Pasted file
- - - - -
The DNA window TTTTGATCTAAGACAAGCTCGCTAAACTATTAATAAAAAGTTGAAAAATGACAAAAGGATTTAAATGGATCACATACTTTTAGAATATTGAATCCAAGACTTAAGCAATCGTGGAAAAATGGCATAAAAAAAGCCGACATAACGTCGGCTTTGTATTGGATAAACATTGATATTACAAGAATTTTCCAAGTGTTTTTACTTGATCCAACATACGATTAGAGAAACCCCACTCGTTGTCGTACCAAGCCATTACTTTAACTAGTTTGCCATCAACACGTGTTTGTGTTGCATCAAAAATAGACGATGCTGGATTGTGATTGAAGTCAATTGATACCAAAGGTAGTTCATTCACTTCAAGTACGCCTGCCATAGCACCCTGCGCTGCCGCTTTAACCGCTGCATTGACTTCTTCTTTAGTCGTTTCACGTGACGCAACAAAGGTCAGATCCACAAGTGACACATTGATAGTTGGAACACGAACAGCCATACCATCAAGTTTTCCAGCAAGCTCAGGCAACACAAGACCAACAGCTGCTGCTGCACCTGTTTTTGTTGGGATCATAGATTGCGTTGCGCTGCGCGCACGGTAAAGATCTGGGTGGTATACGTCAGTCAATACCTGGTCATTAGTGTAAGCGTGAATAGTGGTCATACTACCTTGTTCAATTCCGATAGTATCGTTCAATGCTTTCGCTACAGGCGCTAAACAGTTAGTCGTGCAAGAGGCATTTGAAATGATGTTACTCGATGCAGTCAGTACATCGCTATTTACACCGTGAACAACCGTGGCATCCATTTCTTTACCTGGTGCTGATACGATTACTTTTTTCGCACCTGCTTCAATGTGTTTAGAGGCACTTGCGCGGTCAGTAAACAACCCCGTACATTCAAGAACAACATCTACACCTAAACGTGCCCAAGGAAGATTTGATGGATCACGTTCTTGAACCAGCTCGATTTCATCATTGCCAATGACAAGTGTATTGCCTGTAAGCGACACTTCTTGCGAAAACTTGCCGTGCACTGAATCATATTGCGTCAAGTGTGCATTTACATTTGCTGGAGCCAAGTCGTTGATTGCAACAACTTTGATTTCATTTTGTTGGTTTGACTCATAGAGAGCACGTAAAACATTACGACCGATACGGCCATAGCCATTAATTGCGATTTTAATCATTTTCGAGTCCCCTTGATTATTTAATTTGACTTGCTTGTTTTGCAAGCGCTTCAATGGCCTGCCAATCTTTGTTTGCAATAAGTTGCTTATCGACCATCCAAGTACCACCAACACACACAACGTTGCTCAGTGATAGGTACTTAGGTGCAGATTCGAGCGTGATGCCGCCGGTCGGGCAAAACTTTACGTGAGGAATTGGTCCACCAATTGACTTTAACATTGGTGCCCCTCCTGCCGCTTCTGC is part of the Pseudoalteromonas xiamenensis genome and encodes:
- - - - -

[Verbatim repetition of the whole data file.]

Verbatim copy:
The DNA window TTTTGATCTAAGACAAGCTCGCTAAACTATTAATAAAAAGTTGAAAAATGACAAAAGGATTTAAATGGATCACATACTTTTAGAATATTGAATCCAAGACTTAAGCAATCGTGGAAAAATGGCATAAAAAAAGCCGACATAACGTCGGCTTTGTATTGGATAAACATTGATATTACAAGAATTTTCCAAGTGTTTTTACTTGATCCAACATACGATTAGAGAAACCCCACTCGTTGTCGTACCAAGCCATTACTTTAACTAGTTTGCCATCAACACGTGTTTGTGTTGCATCAAAAATAGACGATGCTGGATTGTGATTGAAGTCAATTGATACCAAAGGTAGTTCATTCACTTCAAGTACGCCTGCCATAGCACCCTGCGCTGCCGCTTTAACCGCTGCATTGACTTCTTCTTTAGTCGTTTCACGTGACGCAACAAAGGTCAGATCCACAAGTGACACATTGATAGTTGGAACACGAACAGCCATACCATCAAGTTTTCCAGCAAGCTCAGGCAACACAAGACCAACAGCTGCTGCTGCACCTGTTTTTGTTGGGATCATAGATTGCGTTGCGCTGCGCGCACGGTAAAGATCTGGGTGGTATACGTCAGTCAATACCTGGTCATTAGTGTAAGCGTGAATAGTGGTCATACTACCTTGTTCAATTCCGATAGTATCGTTCAATGCTTTCGCTACAGGCGCTAAACAGTTAGTCGTGCAAGAGGCATTTGAAATGATGTTACTCGATGCAGTCAGTACATCGCTATTTACACCGTGAACAACCGTGGCATCCATTTCTTTACCTGGTGCTGATACGATTACTTTTTTCGCACCTGCTTCAATGTGTTTAGAGGCACTTGCGCGGTCAGTAAACAACCCCGTACATTCAAGAACAACATCTACACCTAAACGTGCCCAAGGAAGATTTGATGGATCACGTTCTTGAACCAGCTCGATTTCATCATTGCCAATGACAAGTGTATTGCCTGTAAGCGACACTTCTTGCGAAAACTTGCCGTGCACTGAATCATATTGCGTCAAGTGTGCATTTACATTTGCTGGAGCCAAGTCGTTGATTGCAACAACTTTGATTTCATTTTGTTGGTTTGACTCATAGAGAGCACGTAAAACATTACGACCGATACGGCCATAGCCATTAATTGCGATTTTAATCATTTTCGAGTCCCCTTGATTATTTAATTTGACTTGCTTGTTTTGCAAGCGCTTCAATGGCCTGCCAATCTTTGTTTGCAATAAGTTGCTTATCGACCATCCAAGTACCACCAACACACACAACGTTGCTCAGTGATAGGTACTTAGGTGCAGATTCGAGCGTGATGCCGCCGGTCGGGCAAAACTTTACGTGAGGAATTGGTCCACCAATTGACTTTAACATTGGTGCCCCTCCTGCCGCTTCTGC is part of the Pseudoalteromonas xiamenensis genome and encodes: